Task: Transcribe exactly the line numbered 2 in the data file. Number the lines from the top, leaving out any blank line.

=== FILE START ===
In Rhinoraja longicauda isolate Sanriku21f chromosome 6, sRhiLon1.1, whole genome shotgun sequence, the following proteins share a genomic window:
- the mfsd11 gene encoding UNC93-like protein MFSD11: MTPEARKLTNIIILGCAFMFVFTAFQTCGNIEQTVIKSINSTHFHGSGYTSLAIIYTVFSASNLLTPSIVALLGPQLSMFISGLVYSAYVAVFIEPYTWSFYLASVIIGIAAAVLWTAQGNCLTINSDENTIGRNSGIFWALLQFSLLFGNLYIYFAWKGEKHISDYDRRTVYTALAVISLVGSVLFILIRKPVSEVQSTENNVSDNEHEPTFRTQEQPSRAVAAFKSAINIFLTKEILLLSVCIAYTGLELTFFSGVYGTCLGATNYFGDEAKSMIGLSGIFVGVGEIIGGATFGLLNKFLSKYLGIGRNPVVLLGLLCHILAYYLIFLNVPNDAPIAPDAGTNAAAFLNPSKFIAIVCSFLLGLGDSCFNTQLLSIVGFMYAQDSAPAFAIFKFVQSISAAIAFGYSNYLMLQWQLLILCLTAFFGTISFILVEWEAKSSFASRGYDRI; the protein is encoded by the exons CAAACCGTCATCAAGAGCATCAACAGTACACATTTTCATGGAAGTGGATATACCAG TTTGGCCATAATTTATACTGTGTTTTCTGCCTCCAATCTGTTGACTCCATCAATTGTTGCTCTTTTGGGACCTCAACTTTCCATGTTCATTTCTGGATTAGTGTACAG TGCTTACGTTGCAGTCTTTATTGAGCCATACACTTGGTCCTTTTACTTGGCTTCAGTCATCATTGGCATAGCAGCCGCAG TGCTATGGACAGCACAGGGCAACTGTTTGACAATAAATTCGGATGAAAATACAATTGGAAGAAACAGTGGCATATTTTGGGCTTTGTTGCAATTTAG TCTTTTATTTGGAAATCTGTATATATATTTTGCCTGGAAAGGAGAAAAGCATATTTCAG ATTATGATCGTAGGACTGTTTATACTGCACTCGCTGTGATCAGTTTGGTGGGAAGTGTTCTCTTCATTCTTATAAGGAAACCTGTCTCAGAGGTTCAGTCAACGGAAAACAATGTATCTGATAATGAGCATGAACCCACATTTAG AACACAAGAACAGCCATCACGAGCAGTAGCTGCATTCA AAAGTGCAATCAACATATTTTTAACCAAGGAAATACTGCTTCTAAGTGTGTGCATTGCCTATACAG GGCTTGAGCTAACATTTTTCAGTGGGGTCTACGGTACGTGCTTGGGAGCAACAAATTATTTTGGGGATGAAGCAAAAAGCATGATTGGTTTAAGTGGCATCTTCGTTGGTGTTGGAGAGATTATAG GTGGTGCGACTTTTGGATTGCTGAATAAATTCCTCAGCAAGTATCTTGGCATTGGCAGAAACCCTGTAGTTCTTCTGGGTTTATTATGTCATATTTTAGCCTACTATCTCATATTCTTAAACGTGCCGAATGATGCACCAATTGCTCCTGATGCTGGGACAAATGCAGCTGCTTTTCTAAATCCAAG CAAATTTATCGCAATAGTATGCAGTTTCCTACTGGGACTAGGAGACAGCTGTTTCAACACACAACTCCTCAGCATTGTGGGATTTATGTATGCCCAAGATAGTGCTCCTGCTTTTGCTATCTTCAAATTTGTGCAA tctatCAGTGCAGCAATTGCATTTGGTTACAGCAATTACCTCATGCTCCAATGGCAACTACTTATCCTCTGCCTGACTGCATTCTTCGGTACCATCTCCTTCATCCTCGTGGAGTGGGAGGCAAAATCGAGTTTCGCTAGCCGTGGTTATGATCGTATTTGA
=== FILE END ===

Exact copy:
- the mfsd11 gene encoding UNC93-like protein MFSD11: MTPEARKLTNIIILGCAFMFVFTAFQTCGNIEQTVIKSINSTHFHGSGYTSLAIIYTVFSASNLLTPSIVALLGPQLSMFISGLVYSAYVAVFIEPYTWSFYLASVIIGIAAAVLWTAQGNCLTINSDENTIGRNSGIFWALLQFSLLFGNLYIYFAWKGEKHISDYDRRTVYTALAVISLVGSVLFILIRKPVSEVQSTENNVSDNEHEPTFRTQEQPSRAVAAFKSAINIFLTKEILLLSVCIAYTGLELTFFSGVYGTCLGATNYFGDEAKSMIGLSGIFVGVGEIIGGATFGLLNKFLSKYLGIGRNPVVLLGLLCHILAYYLIFLNVPNDAPIAPDAGTNAAAFLNPSKFIAIVCSFLLGLGDSCFNTQLLSIVGFMYAQDSAPAFAIFKFVQSISAAIAFGYSNYLMLQWQLLILCLTAFFGTISFILVEWEAKSSFASRGYDRI; the protein is encoded by the exons CAAACCGTCATCAAGAGCATCAACAGTACACATTTTCATGGAAGTGGATATACCAG TTTGGCCATAATTTATACTGTGTTTTCTGCCTCCAATCTGTTGACTCCATCAATTGTTGCTCTTTTGGGACCTCAACTTTCCATGTTCATTTCTGGATTAGTGTACAG TGCTTACGTTGCAGTCTTTATTGAGCCATACACTTGGTCCTTTTACTTGGCTTCAGTCATCATTGGCATAGCAGCCGCAG TGCTATGGACAGCACAGGGCAACTGTTTGACAATAAATTCGGATGAAAATACAATTGGAAGAAACAGTGGCATATTTTGGGCTTTGTTGCAATTTAG TCTTTTATTTGGAAATCTGTATATATATTTTGCCTGGAAAGGAGAAAAGCATATTTCAG ATTATGATCGTAGGACTGTTTATACTGCACTCGCTGTGATCAGTTTGGTGGGAAGTGTTCTCTTCATTCTTATAAGGAAACCTGTCTCAGAGGTTCAGTCAACGGAAAACAATGTATCTGATAATGAGCATGAACCCACATTTAG AACACAAGAACAGCCATCACGAGCAGTAGCTGCATTCA AAAGTGCAATCAACATATTTTTAACCAAGGAAATACTGCTTCTAAGTGTGTGCATTGCCTATACAG GGCTTGAGCTAACATTTTTCAGTGGGGTCTACGGTACGTGCTTGGGAGCAACAAATTATTTTGGGGATGAAGCAAAAAGCATGATTGGTTTAAGTGGCATCTTCGTTGGTGTTGGAGAGATTATAG GTGGTGCGACTTTTGGATTGCTGAATAAATTCCTCAGCAAGTATCTTGGCATTGGCAGAAACCCTGTAGTTCTTCTGGGTTTATTATGTCATATTTTAGCCTACTATCTCATATTCTTAAACGTGCCGAATGATGCACCAATTGCTCCTGATGCTGGGACAAATGCAGCTGCTTTTCTAAATCCAAG CAAATTTATCGCAATAGTATGCAGTTTCCTACTGGGACTAGGAGACAGCTGTTTCAACACACAACTCCTCAGCATTGTGGGATTTATGTATGCCCAAGATAGTGCTCCTGCTTTTGCTATCTTCAAATTTGTGCAA tctatCAGTGCAGCAATTGCATTTGGTTACAGCAATTACCTCATGCTCCAATGGCAACTACTTATCCTCTGCCTGACTGCATTCTTCGGTACCATCTCCTTCATCCTCGTGGAGTGGGAGGCAAAATCGAGTTTCGCTAGCCGTGGTTATGATCGTATTTGA